South Asian bockadam
In Thai: งูปากกว้างน้ำเค็ม, ngu paak guang naam kaem
Binomial name: Cerberus rynchops, Johann Gottlob Theaenus Schneider, 1799
Cerberus rynchops, also known as the New Guinea bockadam, South Asian bockadam, bockadam snake, or dog-faced water snake, is a mildly venomous species of a snake in the family Homalopsidae. It is native to coastal waters of South and Southeast Asia. The species was re-delimited in 2012, allocating populations east and south of the west coast of Thailand to other species.
Ecology and behaviour
It is commonly found in mangroves, mudflats, streams, ponds, tidal pools, on algae patches, and has even been found burrowing into the mud. It is rear-fanged and is mildly venomous. An aquatic and nocturnal snake, it feeds mainly on fish and is known to consume eels.
In captivity, it is observed to move in a sidewinding direction on land. In the BBC series 'Life in Cold Blood' it was filmed adapting this sidewinding technique to jump across a mudflat in Singapore; up until then, no snakes were considered able to truly jump. It also has a prehensile tail that would suggest it could climb mangrove trees. It is now known to give birth to live young, numbering from 8 to 30, either in water or on land.
It is a quite docile, mild-tempered and a hardy snake; in recent years it has become a welcome addition to snake hobbyists in the Philippines. It also owes its popularity to its bright yellow to orange belly coloring, mostly of females. In the Philippines, particularly in the Central Visayas area, this snake is commonly known as the "tangkig".
The visibility of upper jaw, giving it a dog-like appearance. Head long and distinct from neck. Eyes small and beady, with rounded pupils. Dorsum dark gray, with faint dark blotches and a dark line along the sides of the head, across the eyes. Center cream with two distinct rows of large, diffuse dark gray spots.
Scales are distinctly keeled. Midbody scale rows 21-25. Ventrals 132-160. Subcaudals 49-72.
Distribution and habitat
This is a saltwater-tolerant species found in India (including Andaman and Nicobar Islands), Sri Lanka, North Western Pakistan Khyber Pakhtunkhwa, Bangladesh, Myanmar, the Philippines, and Thailand. The eastern limit of its distribution with Cerberus schneiderii is uncertain.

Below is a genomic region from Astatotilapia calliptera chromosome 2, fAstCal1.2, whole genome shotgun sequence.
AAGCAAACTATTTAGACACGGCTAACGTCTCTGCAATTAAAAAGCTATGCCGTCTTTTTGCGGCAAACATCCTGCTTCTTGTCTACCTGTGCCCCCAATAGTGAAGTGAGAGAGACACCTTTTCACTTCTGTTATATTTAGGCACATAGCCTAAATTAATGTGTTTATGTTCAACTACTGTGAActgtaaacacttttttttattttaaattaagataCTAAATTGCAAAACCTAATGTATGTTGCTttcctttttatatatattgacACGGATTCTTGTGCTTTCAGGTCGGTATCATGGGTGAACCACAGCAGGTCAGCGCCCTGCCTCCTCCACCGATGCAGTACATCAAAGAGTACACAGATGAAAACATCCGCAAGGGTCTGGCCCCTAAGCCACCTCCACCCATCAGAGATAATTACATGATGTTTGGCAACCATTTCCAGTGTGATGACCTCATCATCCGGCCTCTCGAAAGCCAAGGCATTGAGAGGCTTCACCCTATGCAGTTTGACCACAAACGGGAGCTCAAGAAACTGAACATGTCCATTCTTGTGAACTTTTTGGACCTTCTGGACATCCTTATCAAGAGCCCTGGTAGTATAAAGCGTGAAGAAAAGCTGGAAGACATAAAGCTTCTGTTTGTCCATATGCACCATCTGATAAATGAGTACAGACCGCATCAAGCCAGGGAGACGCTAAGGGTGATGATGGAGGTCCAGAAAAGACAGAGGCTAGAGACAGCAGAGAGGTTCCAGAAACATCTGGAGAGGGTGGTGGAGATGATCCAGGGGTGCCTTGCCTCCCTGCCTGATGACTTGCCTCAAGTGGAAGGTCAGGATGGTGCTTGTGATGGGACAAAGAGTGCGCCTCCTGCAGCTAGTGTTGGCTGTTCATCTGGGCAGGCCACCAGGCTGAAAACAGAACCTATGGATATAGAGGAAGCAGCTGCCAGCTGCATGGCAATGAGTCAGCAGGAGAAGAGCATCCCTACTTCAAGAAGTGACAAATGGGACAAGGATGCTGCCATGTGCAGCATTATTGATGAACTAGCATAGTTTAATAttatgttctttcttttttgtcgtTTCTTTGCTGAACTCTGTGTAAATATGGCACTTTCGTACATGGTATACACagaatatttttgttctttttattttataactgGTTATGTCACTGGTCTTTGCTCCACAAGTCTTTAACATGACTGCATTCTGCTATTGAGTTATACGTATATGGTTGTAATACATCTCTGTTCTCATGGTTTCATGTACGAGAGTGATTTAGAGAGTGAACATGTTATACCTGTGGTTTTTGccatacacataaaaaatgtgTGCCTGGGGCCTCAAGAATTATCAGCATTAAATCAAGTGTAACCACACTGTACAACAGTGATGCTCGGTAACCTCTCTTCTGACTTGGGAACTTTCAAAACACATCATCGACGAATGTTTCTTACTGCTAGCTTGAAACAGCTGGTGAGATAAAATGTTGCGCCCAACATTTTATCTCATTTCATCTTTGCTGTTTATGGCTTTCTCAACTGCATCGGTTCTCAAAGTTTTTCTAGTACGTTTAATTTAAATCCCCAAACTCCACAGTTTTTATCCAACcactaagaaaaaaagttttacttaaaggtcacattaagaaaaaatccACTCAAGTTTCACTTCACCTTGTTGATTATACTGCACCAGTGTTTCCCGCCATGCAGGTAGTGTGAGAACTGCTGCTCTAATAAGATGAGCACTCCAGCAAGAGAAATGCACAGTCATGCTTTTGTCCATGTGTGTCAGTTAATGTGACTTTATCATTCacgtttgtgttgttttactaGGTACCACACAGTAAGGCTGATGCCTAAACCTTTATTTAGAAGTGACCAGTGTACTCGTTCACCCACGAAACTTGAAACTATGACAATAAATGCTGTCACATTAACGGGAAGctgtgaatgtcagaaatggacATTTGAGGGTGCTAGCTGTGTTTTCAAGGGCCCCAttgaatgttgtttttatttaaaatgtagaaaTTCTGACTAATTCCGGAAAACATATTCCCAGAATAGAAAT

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- Cerberus rynchops
- Thai: งูปากกว้างน้ำเค็ม, ngu paak guang naam kaem
- Cerberus rynchops, John C. Murphy & Harold K. Voris (2014)
- Cerberus rynchops, Van Stanley Bartholomew Wallach et al. (2014)
- Cerberus rhynchops, T. S. N. Murthy (2010)
- Cerberus rynchops, Harold Cogger (2000)
- Cerberus rynchops, Merel J. Cox et al. (1998)
- Cerberus rynchops, Ulrich Manthey & Wolfgang Grossmann (1997)
- Cerberus rhynchops, John Roscoe Hendrickson (1966)
- Cerberus rynchops rynchops, Arthur Loveridge (1948)
- Cerberus rynchops, Malcolm Arthur Smith (1943)
- Cerberus rynchops, Malcolm Arthur Smith (1930)
- Hurria rynchops, Robert Mertens (1930)
- Cerberus rhynchops, Frank Wall (1921)
- Hurria rynchops, Leonhard Hess Stejneger (1907)
- Cerberus rhynchops sic, George Albert Boulenger (1894)
- Cerberus rhynchops, John Anderson (1871)
- Cerberus rhynchops, Albert Charles Lewis Günther (1864)
- Homalopsis rhinchops (sic), Theodore Edward Cantor (1847)
- Cerberus cinereus, Theodore Edward Cantor (1839)
- Cerberus cerberus, Georges-Frédéric Cuvier (1829)
- Homalopsis rhynchops, Friedrich Boie (1827)
- Homalopsis molurus, Heinrich Boie (1826)
- Homalopsis cerberus, Leopold Fitzinger (1826)
- Python rhynchops, Blasius Merrem (1820)
- Coluber cerberus, François Marie Daudin (1803)
- Hydrus cinereus, George Shaw (1802)
- Hydrus rynchops, Johann Gottlob Theaenus Schneider (1799)
Least Concern (IUCN3.1)